Basic Laundry Care
Learning the Basics of Laundry Care
When it comes to laundry, everyone has a routine. But are your laundry habits beneficial to you and your clothes? Dr. Elizabeth Easter, professor and textile consultant for GE Appliances Clothes Care, breaks down the basics.
Drying your clothes won't decrease their life expectancy
Over the course of time, washing and line drying instead of washing and drying in the dryer won't extend the life of your favorite yoga pants. During the first initial washes, line drying may lessen some shrinkage, but over time the shrinkage to any garment will occur anyway. Delicates or sweaters that need to be reshaped should still be hung on the line or laid flat to dry, as per the care label.
Washing small loads doesn't mean cleaner clothes
Not only is washing small loads harder on the environment, it's also not beneficial to the cleanliness of your clothes. Dr. Easter advises against overloading your washing machine, but running a cycle on a full load will get your clothes just as clean as a small load. With today's washers, like the GE Profile™ Series Frontload running at 4.8 DOE cubic feet capacity, you can fit a lot in one wash cycle. That cuts down on the time you spend doing laundry and the impact it has on the environment.
Adding fabric softener and laundry detergent at the same time is a no-no
According to Dr. Easter, the chemical reaction between fabric softener and detergent can render the other inactive. Only add fabric softener at the beginning of a wash load if your machine has an auto dispense feature.
Scrutinize your soils
While 75 percent of the market uses liquid detergents, a powder detergent still reigns supreme when it comes to certain types of soils. Heavy soils, like dirt, are best removed with a powder detergent, but ridding your shirts of body oils and cooking oils fares better with a liquid brand. GE's Profile™ Series Frontload washing machine can also help you remove stubborn stains with pre-programmed settings for 40 different laundry stains. Select the type of stain plaguing your pajamas, from coffee to mouthwash, and let the machine work out the stain for you.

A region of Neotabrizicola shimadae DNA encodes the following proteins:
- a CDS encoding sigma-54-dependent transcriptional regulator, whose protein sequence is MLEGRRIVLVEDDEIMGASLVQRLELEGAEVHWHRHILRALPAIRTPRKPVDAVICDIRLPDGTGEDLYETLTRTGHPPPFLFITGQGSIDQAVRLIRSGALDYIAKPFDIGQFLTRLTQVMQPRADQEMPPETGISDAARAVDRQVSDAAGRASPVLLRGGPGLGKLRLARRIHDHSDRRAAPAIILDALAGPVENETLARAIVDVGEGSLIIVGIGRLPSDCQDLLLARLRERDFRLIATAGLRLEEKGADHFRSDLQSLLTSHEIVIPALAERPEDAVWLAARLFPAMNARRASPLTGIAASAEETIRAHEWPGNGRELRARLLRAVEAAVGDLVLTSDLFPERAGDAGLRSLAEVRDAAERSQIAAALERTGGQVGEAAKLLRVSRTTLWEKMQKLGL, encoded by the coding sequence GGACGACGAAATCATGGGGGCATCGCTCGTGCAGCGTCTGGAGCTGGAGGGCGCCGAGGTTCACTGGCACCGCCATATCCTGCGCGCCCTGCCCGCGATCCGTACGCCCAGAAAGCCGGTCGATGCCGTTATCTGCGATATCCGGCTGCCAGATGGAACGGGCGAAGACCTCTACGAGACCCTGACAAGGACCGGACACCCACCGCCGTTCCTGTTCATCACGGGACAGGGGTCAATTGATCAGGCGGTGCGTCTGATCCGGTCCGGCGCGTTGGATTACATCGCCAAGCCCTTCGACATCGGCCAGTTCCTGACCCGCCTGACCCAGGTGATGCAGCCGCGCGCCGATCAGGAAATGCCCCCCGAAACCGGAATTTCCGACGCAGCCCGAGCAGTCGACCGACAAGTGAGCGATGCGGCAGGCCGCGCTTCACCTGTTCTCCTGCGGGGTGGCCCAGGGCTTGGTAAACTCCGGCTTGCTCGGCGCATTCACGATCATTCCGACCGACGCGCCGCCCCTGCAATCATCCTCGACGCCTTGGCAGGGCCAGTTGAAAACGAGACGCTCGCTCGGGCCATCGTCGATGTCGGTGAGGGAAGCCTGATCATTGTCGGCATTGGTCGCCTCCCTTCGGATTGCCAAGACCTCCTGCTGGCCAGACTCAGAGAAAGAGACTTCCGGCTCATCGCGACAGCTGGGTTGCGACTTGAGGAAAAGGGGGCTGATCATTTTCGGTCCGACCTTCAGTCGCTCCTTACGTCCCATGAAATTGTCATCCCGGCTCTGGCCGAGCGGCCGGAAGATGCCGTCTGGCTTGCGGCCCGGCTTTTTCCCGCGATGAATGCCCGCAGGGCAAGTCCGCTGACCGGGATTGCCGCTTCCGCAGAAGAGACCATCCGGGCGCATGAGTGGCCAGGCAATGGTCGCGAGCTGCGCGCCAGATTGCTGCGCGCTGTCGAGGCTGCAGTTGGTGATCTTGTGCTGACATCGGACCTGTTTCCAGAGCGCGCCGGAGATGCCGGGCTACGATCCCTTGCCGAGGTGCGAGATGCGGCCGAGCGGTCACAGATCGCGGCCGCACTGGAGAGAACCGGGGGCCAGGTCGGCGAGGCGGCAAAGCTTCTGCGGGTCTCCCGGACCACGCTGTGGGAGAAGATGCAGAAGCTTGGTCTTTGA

About Dr. Easter
Dr. Elizabeth Easter is a professor at the University of Kentucky in the Merchandising, Apparel and Textiles Department, where she has taught textile science courses since 1984. Her research experience ranges from basic research in the development of detergent formulations to applied research, such as evaluating the removal of pesticides during home laundering.
Currently, Dr. Easter supervises the Textile Testing Laboratory in her department at the University of Kentucky. The laboratory provides contractual and fee-based services for the Association for Linen Management as well as the textile and apparel industry in the state of Kentucky and the appliance industry. Dr. Easter received her M.S. and Ph.D. in Textile Science from the University of Tennessee.